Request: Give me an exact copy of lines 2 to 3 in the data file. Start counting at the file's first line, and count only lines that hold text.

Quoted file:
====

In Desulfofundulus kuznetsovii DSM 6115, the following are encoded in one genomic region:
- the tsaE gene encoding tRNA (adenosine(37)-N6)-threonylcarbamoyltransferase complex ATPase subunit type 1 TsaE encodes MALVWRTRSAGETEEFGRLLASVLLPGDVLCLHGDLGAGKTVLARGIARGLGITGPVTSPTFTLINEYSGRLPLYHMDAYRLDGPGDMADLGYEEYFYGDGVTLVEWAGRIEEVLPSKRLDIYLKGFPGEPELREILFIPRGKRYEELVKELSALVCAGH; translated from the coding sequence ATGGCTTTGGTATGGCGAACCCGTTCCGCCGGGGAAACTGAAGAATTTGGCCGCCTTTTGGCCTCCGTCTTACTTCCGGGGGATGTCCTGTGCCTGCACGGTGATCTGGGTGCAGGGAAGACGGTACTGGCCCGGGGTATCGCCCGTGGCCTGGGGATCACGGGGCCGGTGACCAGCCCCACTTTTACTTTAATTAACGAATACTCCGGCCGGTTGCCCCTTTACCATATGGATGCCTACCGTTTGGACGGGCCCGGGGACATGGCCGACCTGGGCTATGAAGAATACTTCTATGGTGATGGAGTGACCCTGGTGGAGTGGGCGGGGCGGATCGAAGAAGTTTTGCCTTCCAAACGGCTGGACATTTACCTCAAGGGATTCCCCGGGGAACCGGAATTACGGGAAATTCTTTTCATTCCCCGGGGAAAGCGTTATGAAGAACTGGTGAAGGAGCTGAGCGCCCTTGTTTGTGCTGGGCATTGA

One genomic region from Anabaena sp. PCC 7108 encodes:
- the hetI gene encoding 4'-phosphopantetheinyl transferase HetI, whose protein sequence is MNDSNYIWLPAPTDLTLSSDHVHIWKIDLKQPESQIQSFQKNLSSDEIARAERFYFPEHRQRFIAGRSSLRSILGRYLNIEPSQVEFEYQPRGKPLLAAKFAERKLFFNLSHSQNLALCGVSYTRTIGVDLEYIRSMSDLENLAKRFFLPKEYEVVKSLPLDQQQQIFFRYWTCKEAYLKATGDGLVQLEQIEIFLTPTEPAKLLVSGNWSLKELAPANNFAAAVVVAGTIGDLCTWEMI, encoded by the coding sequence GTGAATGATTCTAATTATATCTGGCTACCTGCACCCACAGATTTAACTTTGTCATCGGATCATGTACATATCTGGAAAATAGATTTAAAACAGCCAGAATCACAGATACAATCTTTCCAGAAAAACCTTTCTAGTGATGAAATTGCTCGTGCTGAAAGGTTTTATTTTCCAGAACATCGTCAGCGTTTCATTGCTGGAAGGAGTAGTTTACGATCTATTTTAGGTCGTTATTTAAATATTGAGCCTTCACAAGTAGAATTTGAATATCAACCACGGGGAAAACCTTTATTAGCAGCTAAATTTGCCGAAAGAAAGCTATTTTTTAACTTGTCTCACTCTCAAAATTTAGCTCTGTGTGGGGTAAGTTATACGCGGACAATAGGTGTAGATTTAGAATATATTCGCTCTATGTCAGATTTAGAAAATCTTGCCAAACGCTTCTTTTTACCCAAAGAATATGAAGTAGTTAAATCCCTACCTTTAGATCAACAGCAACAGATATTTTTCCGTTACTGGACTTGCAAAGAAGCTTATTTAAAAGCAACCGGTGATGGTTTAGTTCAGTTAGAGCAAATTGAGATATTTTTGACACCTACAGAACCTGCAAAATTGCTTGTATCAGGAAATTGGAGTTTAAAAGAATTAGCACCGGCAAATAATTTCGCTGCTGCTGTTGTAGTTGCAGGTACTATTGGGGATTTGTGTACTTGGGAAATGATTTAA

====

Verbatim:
- the tsaE gene encoding tRNA (adenosine(37)-N6)-threonylcarbamoyltransferase complex ATPase subunit type 1 TsaE encodes MALVWRTRSAGETEEFGRLLASVLLPGDVLCLHGDLGAGKTVLARGIARGLGITGPVTSPTFTLINEYSGRLPLYHMDAYRLDGPGDMADLGYEEYFYGDGVTLVEWAGRIEEVLPSKRLDIYLKGFPGEPELREILFIPRGKRYEELVKELSALVCAGH; translated from the coding sequence ATGGCTTTGGTATGGCGAACCCGTTCCGCCGGGGAAACTGAAGAATTTGGCCGCCTTTTGGCCTCCGTCTTACTTCCGGGGGATGTCCTGTGCCTGCACGGTGATCTGGGTGCAGGGAAGACGGTACTGGCCCGGGGTATCGCCCGTGGCCTGGGGATCACGGGGCCGGTGACCAGCCCCACTTTTACTTTAATTAACGAATACTCCGGCCGGTTGCCCCTTTACCATATGGATGCCTACCGTTTGGACGGGCCCGGGGACATGGCCGACCTGGGCTATGAAGAATACTTCTATGGTGATGGAGTGACCCTGGTGGAGTGGGCGGGGCGGATCGAAGAAGTTTTGCCTTCCAAACGGCTGGACATTTACCTCAAGGGATTCCCCGGGGAACCGGAATTACGGGAAATTCTTTTCATTCCCCGGGGAAAGCGTTATGAAGAACTGGTGAAGGAGCTGAGCGCCCTTGTTTGTGCTGGGCATTGA

One genomic region from Anabaena sp. PCC 7108 encodes: